You may have to invest more into building the different APIs that connect your content with various channels, but you’ll never be trapped within any one technology or device. This is a great bonus for many publishing and media companies, as content can have a much larger reach and amplification, spreading your valuable information or branding across today’s growing number of platforms.
If you are developing editorial content for your website, there is no reason you can’t make it available to mobile applications. You can even maximise your reach by building APIs that function with social media channels too. What you do with it is really up to you, but a Headless CMS gives you the option to go further with what you already have.
Supporting better content management
A Headless CMS provides the greatest flexibility when it comes to publishing content on multiple platforms. And this is necessary to make sure you have the best possible reach. Good content is good content, but where it ultimately appears will have a significant impact on your engagement levels. With content fitted to more channels, this means better control and exposure when it comes to delivering it.
Benefits of Headless CMS for your company:
- Faster and more flexible content delivery
- Adaptability for different user interfaces (including those not even developed yet)
- Greater security
- Simple third-party integration
- Provides more practical website functionality for marketing team
- Frees your data from any one-way platform
Where does headless fit into your content development strategy?
Content needs to be flexible. That’s just the world we live in. When it comes to your CMS and your content development strategy, your priority should be in removing as many barriers to quality and amplification as you can – as early as possible.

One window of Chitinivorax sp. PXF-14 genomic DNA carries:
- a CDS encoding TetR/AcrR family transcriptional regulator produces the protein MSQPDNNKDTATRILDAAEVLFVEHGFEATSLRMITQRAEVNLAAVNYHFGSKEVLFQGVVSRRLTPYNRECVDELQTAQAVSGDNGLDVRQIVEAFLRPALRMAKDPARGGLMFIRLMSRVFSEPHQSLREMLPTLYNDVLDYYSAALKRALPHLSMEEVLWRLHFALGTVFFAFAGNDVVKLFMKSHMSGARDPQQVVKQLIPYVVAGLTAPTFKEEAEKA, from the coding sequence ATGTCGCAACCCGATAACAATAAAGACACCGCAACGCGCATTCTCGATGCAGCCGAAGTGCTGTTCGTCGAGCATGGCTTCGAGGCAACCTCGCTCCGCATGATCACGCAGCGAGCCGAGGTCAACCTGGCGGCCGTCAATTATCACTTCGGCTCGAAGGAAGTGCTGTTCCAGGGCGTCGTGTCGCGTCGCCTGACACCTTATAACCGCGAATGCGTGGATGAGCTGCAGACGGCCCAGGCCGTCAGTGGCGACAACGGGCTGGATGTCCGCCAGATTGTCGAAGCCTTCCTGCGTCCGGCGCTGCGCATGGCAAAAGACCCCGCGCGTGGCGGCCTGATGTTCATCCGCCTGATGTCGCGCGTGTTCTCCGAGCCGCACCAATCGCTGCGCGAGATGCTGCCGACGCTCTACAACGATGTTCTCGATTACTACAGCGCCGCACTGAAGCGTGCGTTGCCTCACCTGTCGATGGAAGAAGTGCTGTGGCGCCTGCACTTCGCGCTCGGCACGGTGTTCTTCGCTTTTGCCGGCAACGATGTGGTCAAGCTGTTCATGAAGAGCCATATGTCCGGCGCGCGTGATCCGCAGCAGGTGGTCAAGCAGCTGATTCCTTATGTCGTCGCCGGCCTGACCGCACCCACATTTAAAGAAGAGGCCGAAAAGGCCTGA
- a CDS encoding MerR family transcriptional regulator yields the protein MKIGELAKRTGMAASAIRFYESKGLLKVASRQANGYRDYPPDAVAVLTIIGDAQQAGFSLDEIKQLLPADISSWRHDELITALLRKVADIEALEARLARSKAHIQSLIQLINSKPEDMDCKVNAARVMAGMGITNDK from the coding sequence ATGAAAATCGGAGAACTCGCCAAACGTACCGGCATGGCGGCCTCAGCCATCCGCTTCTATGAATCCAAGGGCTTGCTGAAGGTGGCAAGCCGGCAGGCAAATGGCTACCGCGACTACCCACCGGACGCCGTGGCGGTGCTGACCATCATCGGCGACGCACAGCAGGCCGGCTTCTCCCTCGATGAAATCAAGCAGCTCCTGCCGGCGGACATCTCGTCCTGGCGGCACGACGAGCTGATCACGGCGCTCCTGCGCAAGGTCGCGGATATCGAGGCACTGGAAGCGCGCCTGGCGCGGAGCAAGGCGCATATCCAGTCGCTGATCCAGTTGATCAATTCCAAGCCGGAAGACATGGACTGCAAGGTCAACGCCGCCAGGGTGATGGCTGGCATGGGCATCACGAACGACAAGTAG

Your CMS needs to be adaptable, efficient, multifunctional and scalable if you want to compete with others in your sector. And this will let you future proof your operations and content management processes for years to come.
The onus is still on you to create next-level content, but a Headless CMS will do a great deal in making sure you can deliver this great content, wherever you want it to go. It will also help you deliver your content much faster than with systems where content management and display are unnecessarily intertwined.
Headless also lets your marketing team operate independently of your web development team, which reduces workplace complications tenfold. Ultimately, you can safeguard the creative, editorial and marketing process without it being confused with the technical requirements of your CMS. No more waiting around for the dev team to hand out a CMS guideline or template.
Major considerations for Headless CMS investments
A Headless CMS may not be for everyone just yet, but it is certainly the CMS model of the future. We admit, there is an obvious lack of functionality around content presentation with this architecture model, with the inherent need to seek out additional elements such as APIs before content is delivered to users. This can be a complicated process and could prove time-consuming if you don’t have the capacity to deal with this.
Potential drawbacks to consider:
- No content presentation functionality
- No live preview feature
- Requires additional technology integration
- Difficult to migrate content from a traditional CMS to a Headless CMS
- No traditional plug-in functionality
- Generally requires a robust development team
Investing in Headless CMS
Headless CMS is something you need if multi-channel publishing is important to you. Sooner or later, this will probably become the default CMS model, but for now, you’ll need to weigh up the benefits against the negatives.
A good way to look at Headless CMS is as an investment. A strong framework now will have sustainability. If you predict plans to grow or adapt your brand, you’ll need to have the right structure in place to support this; relying on traditional CMS builds probably won’t last you very long when trying to make your content outshine your competitors.